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The Viscoelastic Response of Liquid Crystalline Fibers Formed By Bent-core Molecules

From Microscopic Ordering to Macroscopic Behavior

dc.contributor.advisorOstapenko, Tanya Dr.
dc.contributor.authorKress, Oliver Herbert
dc.titleThe Viscoelastic Response of Liquid Crystalline Fibers Formed By Bent-core Moleculesde
dc.title.alternativeFrom Microscopic Ordering to Macroscopic Behaviorde
dc.contributor.refereeEnderlein, Jörg Prof. Dr.
dc.description.abstractengA free-standing fluid fiber must suppress the radial fluctuations described by the Rayleigh- Plateau (R-P) instability. The stability of such structures are typically restricted to polymers or naturally-occurring spider silk. The first exception was published in 1987 when Van Winkle et al. reported that thin films formed by discotic mesogens tended to collapse into thin, stable strands [1]. Nearly two decades passed before the field of liquid crystals reported its second example of freestanding fibers. Thanks to the work of J´akli et al. in 2003, it is now known that the ferroelectric SmCsPf (B7) phase formed by certain mesogens known as bent-core liquid crystals (BLCs) is capable of spontaneously forming stable microfibers when subjected to uniaxial extension [2]. These fibers stabilize against R-P fluctuations by means of a layered (smectic) structure which provides the necessary radially-stabilizing compression modulus [3]. While previous studies focused primarily on measuring the static tension of both single fibers and fiber bundles to better understand their structure and stability, their dynamic response was not investigated in convincing detail until a 2016 publication by Salili et al. reported on their rupture and recoil behavior [4, 5]. In the present work, specially designed glass capillaries, piezo positioning, a custom heat stage and specialized imaging and control software were combined to develop a compact, nanoextensional rheometer currently undergoing final European patent approval. Experiments to investigate the strain- and strain-rate dependent stress response and the induced structural (phase) changes of these fibers were conducted alongside theoretical work to gradually formulate a generalized viscoelastic model. An improved understanding of the interplay between the viscous and elastic responses of these fibers – both in the bulk and at the surface – will help to uncover ways in which their complex internal geometry can be manipulated by external stimuli such as electric fields or temperature fluctuations in order to achieve actuation in the form of controlled length contraction and dilation. In addition, polymer stabilization and the use of BLCs containing an azo group to enhance the stability and actuation behavior under UV irradiation, respectively, are under continuing investigation. It is expected that such soft, self-healing fiber actuators could provide a key advancement to the fields of robotics, biomedical and cybernetic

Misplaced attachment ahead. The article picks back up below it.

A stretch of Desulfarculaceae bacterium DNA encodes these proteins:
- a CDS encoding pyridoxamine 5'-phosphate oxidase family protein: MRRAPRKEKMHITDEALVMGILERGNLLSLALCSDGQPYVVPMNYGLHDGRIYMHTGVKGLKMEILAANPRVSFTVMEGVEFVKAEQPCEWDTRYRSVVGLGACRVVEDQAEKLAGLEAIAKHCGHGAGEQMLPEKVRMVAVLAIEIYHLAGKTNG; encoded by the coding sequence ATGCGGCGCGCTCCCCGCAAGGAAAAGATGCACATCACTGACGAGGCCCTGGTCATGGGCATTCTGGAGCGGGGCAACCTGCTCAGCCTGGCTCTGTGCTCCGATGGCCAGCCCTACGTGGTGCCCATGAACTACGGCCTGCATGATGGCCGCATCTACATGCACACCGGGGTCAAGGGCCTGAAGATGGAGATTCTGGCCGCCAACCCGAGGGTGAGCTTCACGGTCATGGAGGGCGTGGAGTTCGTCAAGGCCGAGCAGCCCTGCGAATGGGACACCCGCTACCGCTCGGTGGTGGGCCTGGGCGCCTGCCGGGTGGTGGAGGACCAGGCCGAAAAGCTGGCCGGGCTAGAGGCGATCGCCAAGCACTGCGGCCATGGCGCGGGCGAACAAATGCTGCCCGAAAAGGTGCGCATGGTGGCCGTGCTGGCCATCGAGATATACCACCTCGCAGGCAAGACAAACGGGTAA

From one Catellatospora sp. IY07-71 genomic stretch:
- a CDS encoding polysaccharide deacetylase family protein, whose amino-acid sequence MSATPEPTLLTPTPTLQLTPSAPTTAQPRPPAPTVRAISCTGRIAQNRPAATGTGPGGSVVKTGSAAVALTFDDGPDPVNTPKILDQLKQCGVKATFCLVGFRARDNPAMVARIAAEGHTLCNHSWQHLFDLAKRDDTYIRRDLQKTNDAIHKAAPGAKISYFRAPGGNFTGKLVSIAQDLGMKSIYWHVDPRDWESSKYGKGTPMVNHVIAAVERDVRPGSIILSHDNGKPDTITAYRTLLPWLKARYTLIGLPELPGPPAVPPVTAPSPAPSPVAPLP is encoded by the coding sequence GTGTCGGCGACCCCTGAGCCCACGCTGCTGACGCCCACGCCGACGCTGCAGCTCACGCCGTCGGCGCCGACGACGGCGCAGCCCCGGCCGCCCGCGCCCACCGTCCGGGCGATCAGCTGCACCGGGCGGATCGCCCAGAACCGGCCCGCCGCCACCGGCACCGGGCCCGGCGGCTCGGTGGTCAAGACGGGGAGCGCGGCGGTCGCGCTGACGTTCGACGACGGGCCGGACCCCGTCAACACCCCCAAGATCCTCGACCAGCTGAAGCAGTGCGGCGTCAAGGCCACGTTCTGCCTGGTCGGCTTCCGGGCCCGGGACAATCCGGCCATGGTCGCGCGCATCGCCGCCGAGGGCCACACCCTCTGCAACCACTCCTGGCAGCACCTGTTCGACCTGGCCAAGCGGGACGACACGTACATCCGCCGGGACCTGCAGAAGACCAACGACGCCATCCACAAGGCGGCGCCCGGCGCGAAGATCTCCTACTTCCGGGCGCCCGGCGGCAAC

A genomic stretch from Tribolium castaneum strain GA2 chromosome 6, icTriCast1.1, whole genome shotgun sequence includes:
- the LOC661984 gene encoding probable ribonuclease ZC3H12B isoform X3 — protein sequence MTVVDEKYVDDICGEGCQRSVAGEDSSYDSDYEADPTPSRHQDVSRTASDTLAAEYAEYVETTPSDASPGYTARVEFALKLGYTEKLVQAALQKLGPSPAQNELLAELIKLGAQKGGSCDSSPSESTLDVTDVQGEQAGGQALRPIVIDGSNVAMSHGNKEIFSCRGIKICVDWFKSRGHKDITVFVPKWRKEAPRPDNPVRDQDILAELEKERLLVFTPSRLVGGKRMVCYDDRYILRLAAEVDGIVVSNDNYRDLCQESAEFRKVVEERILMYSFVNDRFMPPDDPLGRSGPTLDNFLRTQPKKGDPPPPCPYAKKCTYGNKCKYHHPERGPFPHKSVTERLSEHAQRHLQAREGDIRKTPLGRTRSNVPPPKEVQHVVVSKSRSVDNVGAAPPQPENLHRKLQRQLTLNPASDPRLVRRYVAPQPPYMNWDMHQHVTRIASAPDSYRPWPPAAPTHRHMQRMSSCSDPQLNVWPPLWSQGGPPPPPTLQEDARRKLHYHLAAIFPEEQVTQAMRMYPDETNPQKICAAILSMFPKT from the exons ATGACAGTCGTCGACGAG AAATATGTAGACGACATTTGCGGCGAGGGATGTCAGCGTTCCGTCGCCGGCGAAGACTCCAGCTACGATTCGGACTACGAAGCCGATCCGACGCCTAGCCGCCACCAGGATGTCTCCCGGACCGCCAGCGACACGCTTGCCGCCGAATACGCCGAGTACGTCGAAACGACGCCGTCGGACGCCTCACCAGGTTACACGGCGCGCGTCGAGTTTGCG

dc.contributor.coRefereeTechert, Simone Prof. Dr.
dc.subject.engliquid crystalsde
dc.subject.engartificial musclesde
dc.subject.engsoft actuatorsde
dc.subject.engextensional rheologyde
dc.subject.engliquid crystal fibersde
dc.affiliation.instituteGöttinger Graduiertenschule für Neurowissenschaften, Biophysik und molekulare Biowissenschaften (GGNB)de
dc.subject.gokfullBiologie (PPN619462639)de

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